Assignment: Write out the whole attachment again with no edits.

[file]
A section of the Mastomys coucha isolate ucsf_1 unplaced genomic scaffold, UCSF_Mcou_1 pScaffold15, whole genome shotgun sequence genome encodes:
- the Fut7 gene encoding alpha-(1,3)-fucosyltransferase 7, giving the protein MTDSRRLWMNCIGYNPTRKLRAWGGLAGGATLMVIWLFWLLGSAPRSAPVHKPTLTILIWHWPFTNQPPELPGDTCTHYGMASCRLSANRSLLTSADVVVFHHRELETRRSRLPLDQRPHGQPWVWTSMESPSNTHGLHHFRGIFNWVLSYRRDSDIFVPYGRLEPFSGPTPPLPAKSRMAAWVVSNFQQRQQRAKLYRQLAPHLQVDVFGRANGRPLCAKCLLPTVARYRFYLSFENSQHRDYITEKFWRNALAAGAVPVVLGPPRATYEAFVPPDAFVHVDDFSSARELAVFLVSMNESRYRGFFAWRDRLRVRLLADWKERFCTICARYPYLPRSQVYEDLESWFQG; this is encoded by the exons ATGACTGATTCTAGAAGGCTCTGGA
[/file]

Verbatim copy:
A section of the Mastomys coucha isolate ucsf_1 unplaced genomic scaffold, UCSF_Mcou_1 pScaffold15, whole genome shotgun sequence genome encodes:
- the Fut7 gene encoding alpha-(1,3)-fucosyltransferase 7, giving the protein MTDSRRLWMNCIGYNPTRKLRAWGGLAGGATLMVIWLFWLLGSAPRSAPVHKPTLTILIWHWPFTNQPPELPGDTCTHYGMASCRLSANRSLLTSADVVVFHHRELETRRSRLPLDQRPHGQPWVWTSMESPSNTHGLHHFRGIFNWVLSYRRDSDIFVPYGRLEPFSGPTPPLPAKSRMAAWVVSNFQQRQQRAKLYRQLAPHLQVDVFGRANGRPLCAKCLLPTVARYRFYLSFENSQHRDYITEKFWRNALAAGAVPVVLGPPRATYEAFVPPDAFVHVDDFSSARELAVFLVSMNESRYRGFFAWRDRLRVRLLADWKERFCTICARYPYLPRSQVYEDLESWFQG; this is encoded by the exons ATGACTGATTCTAGAAGGCTCTGGA